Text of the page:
Originally, French environmental activists had asked for all rooftops to be 100% green. The Socialist government convinced activists to limit the scope of the law to just commercial buildings.

By giving businesses the option to install solar panels rather than green roofs, France could catch up some with its neighbours when it comes to solar energy.

Germany currently has the highest installed capacity of solar and shows no signs of slowing down. Think Progress recently reported that France had only five gigawatts of photovoltaics implemented as of last summer, accounting for only one percent of all energy production.

Since 2009, Toronto Canada has had a similar mandatory green roof law in place, requiring green roofs on new buildings. Preliminary studies suggested that the city could save hundreds of millions of dollars in energy costs. France is making an investment in energy independence, efficiency, and stability.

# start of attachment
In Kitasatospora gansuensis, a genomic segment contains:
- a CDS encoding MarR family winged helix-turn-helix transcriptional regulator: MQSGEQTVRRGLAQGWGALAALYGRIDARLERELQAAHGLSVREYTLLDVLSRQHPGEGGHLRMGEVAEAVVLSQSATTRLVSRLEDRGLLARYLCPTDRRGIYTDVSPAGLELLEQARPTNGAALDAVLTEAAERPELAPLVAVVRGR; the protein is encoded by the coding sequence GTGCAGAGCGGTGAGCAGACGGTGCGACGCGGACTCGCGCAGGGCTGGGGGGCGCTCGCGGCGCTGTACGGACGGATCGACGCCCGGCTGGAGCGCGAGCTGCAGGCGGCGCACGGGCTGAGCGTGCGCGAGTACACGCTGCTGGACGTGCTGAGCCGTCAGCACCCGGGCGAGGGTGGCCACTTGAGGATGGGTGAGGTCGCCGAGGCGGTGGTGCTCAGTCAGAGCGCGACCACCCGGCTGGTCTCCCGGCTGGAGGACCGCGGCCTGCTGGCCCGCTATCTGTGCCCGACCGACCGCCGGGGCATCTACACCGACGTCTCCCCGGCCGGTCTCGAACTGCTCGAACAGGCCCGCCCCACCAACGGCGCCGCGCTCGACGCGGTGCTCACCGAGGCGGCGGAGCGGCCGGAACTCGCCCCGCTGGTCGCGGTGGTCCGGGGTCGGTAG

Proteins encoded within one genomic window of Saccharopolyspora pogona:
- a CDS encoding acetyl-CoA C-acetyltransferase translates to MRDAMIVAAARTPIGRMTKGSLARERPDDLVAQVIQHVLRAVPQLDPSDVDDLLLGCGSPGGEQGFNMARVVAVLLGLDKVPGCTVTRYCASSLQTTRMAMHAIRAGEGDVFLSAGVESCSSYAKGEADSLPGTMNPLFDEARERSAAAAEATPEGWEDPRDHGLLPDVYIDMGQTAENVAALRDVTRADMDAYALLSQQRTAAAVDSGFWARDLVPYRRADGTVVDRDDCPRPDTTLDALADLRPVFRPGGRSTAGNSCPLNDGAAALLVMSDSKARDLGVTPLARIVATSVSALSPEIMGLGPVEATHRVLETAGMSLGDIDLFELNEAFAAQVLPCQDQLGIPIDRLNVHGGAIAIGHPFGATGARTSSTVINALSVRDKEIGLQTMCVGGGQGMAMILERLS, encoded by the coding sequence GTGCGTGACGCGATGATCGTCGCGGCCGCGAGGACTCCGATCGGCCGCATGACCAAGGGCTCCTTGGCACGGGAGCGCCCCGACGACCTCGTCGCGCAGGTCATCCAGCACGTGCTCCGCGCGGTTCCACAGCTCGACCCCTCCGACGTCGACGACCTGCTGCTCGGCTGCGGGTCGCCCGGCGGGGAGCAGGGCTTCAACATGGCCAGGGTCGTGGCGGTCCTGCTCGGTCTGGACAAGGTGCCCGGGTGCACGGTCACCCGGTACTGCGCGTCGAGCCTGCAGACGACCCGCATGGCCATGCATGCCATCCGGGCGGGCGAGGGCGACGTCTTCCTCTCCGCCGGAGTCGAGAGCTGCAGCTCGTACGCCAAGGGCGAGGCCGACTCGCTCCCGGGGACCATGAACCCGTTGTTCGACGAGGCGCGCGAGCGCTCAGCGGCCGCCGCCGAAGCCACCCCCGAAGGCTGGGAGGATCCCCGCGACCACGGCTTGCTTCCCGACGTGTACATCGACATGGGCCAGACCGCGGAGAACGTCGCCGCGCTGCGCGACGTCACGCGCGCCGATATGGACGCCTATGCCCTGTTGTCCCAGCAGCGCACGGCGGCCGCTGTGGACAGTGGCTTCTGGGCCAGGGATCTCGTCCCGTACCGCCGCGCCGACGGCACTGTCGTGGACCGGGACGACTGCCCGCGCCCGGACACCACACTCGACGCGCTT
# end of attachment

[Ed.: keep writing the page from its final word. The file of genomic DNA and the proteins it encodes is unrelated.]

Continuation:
Maybe we should all be looking at green roofs in our cities?

green-roofs-france

 

Indian Railway Tests Solar Powered Trains To Help Cut Fuel Bills And Pollution

16 Jun

India has one of the largest railway networks in the world carrying an estimated 23 million passengers daily on approximately 12,000 trains. In a huge move Indian Railways could soon be running its trains via solar power which would be a momentous move for the countries environmental conservation. The railway also transports around 3 million tonnes of freight daily which requires an enormous amount of energy.

At the forefront of the operation, Indian Railways plans to tackle the railways current fuel bill which currently constitutes as the second largest part of its expenditure, the first being its employee salaries. In 2012, Indian Railways consumed nearly 3 million kilolitres of diesel oil and about 14 billion kilowatt hours of electricity.